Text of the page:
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Tulsa Ports Authority moves forward with new wastewater treatment plant for Inola

Newt Graham Lock & Dam 18 near the Port of Inola.
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Newt Graham Lock & Dam 18 near the Port of Inola.

The Tulsa Ports Authority has approved a plan to construct a new wastewater treatment facility in Inola that can support both the town and its fledgling river port, according to reporting byThe Tulsa World.

Tulsa Ports ordered initial studies for an Inola wastewater treatment plant back in January. At the time,The Tulsa World andother outlets reported the project was expected to cost around $30 million. Now that Tulsa Ports has approved an engineering firm’s plan, it expects the cost to be between $85 million and $118 million.

The new treatment plant will support Inola’s municipal sewer needs and the port’s industrial wastewater requirements, which the Tulsa Port Authority expects to grow as it attracts more businesses to the area. The Authority announced the arrival of a$1 billion solar panel manufacturing facility in May.

But Inola’s current sewers may not be able to handle that growth. Since 2018, theexisting wastewater treatment plant has been operating under a consent order from the Oklahoma Department of Environmental Quality — a special agreement that allows the facility to keep its permits despite violations if it takes necessary steps to fix them.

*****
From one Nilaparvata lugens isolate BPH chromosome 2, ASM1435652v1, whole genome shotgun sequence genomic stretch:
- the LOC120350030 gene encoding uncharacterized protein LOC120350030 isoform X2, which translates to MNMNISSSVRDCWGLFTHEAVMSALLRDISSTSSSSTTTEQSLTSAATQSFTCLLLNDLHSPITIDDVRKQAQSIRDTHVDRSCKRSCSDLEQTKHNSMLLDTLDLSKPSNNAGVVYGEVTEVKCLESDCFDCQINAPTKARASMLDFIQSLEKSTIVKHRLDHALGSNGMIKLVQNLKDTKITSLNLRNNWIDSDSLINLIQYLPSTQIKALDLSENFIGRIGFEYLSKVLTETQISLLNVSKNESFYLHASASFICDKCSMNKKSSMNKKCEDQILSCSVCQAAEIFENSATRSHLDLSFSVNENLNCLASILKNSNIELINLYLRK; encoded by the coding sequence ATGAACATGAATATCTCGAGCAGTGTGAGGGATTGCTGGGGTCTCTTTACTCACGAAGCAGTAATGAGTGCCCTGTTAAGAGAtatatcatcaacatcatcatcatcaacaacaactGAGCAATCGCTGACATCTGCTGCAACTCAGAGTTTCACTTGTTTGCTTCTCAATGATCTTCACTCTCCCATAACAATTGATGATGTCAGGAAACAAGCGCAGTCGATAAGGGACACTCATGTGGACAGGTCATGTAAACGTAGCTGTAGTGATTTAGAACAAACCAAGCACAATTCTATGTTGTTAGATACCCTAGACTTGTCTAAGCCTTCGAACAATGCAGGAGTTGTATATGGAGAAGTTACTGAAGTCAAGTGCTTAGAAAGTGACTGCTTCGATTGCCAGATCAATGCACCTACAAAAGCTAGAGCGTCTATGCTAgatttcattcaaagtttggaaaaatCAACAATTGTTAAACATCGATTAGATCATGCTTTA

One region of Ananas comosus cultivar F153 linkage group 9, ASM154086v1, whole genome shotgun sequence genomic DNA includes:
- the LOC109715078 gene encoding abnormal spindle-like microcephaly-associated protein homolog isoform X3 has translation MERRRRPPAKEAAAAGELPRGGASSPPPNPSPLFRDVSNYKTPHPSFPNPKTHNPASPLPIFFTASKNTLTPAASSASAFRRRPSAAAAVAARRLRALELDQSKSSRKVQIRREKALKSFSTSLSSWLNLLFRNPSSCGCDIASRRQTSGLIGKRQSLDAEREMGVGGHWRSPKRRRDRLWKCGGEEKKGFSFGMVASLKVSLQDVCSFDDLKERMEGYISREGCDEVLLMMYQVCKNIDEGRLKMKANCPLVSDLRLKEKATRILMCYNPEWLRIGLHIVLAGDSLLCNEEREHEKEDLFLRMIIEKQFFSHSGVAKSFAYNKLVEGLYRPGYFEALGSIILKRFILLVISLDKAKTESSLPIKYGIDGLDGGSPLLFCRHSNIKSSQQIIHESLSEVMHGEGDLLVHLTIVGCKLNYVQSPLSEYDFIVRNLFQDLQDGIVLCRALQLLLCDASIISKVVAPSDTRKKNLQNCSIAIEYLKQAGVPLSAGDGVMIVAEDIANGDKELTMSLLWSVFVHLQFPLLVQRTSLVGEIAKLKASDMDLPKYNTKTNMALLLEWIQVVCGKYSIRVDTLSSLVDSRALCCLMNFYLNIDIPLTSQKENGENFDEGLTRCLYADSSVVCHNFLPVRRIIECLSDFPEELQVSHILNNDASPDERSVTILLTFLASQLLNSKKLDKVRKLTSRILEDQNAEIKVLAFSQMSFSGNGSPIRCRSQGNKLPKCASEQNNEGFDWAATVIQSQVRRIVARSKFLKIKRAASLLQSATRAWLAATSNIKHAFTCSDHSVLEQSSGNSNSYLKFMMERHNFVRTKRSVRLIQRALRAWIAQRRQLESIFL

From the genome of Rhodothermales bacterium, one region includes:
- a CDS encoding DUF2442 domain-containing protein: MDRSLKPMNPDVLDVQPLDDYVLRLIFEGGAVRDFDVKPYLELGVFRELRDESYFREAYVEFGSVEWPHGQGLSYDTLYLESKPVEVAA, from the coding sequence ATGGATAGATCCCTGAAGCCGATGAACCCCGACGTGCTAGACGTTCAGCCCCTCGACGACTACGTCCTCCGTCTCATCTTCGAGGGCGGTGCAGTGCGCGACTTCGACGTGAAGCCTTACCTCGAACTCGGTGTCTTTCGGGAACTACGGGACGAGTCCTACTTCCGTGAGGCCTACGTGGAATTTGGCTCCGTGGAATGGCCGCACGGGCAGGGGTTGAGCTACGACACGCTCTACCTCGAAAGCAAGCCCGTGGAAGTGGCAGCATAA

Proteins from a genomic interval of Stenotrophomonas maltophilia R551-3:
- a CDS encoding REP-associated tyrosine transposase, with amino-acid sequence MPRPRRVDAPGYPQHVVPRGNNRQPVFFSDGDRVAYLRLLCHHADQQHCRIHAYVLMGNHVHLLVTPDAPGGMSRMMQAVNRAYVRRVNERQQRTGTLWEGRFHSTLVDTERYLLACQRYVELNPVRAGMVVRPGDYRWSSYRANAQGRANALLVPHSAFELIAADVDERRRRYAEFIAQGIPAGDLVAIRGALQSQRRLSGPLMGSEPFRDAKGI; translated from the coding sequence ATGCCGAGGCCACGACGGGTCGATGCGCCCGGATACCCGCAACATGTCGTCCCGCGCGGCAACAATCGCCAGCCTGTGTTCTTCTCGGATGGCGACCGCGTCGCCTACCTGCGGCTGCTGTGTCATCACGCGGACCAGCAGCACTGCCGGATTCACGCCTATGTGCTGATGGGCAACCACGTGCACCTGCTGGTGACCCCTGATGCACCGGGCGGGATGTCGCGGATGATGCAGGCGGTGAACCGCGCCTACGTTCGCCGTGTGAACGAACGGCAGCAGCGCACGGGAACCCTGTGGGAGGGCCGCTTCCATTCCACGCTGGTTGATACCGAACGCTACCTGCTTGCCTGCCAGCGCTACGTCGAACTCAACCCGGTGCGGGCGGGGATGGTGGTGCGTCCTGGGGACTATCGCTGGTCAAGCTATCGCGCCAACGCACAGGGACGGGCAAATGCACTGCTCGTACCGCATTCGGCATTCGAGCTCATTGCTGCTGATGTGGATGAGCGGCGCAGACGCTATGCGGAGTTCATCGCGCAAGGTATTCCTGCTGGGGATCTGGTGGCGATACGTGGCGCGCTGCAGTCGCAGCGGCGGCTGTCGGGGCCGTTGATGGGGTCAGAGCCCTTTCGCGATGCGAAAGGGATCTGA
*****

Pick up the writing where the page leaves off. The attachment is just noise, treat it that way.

In 2020, the cityreceived a $2.6 million loan from the Oklahoma Water Resources Board to improve its wastewater system. But by March of this year,the plant still wasn’t on schedule with its compliance order.

The Oklahoma legislatureapproved $14 million in American Rescue Plan Act pandemic relief funds to support anew wastewater plant.

The Port Authority is also receiving more than $22 million for the project as part of a federal Build Back Better grant from the U.S. Department of Economic Development. On top of all that, the Cherokee and Muscogee Nations have awarded Inola with $500,000 in grant money.

This report was produced by the Oklahoma Public Media Exchange, a collaboration of public media organizations. Help support collaborative journalism by donating at the link at the top of this webpage.

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